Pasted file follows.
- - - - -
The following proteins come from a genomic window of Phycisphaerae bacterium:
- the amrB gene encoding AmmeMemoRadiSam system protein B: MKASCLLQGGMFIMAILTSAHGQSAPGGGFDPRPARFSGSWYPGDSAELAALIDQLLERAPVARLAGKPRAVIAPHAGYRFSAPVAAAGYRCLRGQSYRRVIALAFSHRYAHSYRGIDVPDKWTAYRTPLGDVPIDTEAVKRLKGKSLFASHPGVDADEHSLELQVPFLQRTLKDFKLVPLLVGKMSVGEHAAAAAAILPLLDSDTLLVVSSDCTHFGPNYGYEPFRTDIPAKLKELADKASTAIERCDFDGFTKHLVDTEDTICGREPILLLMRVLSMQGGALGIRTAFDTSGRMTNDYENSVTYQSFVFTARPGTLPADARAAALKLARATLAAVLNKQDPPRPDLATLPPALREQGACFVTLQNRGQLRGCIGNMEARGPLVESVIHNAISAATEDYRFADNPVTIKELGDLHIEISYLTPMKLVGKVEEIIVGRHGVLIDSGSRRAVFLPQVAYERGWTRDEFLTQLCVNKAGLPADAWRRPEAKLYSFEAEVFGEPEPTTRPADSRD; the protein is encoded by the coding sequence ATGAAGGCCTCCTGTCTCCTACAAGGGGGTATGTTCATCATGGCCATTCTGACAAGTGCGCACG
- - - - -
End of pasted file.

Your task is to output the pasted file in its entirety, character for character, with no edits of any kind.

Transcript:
The following proteins come from a genomic window of Phycisphaerae bacterium:
- the amrB gene encoding AmmeMemoRadiSam system protein B: MKASCLLQGGMFIMAILTSAHGQSAPGGGFDPRPARFSGSWYPGDSAELAALIDQLLERAPVARLAGKPRAVIAPHAGYRFSAPVAAAGYRCLRGQSYRRVIALAFSHRYAHSYRGIDVPDKWTAYRTPLGDVPIDTEAVKRLKGKSLFASHPGVDADEHSLELQVPFLQRTLKDFKLVPLLVGKMSVGEHAAAAAAILPLLDSDTLLVVSSDCTHFGPNYGYEPFRTDIPAKLKELADKASTAIERCDFDGFTKHLVDTEDTICGREPILLLMRVLSMQGGALGIRTAFDTSGRMTNDYENSVTYQSFVFTARPGTLPADARAAALKLARATLAAVLNKQDPPRPDLATLPPALREQGACFVTLQNRGQLRGCIGNMEARGPLVESVIHNAISAATEDYRFADNPVTIKELGDLHIEISYLTPMKLVGKVEEIIVGRHGVLIDSGSRRAVFLPQVAYERGWTRDEFLTQLCVNKAGLPADAWRRPEAKLYSFEAEVFGEPEPTTRPADSRD; the protein is encoded by the coding sequence ATGAAGGCCTCCTGTCTCCTACAAGGGGGTATGTTCATCATGGCCATTCTGACAAGTGCGCACG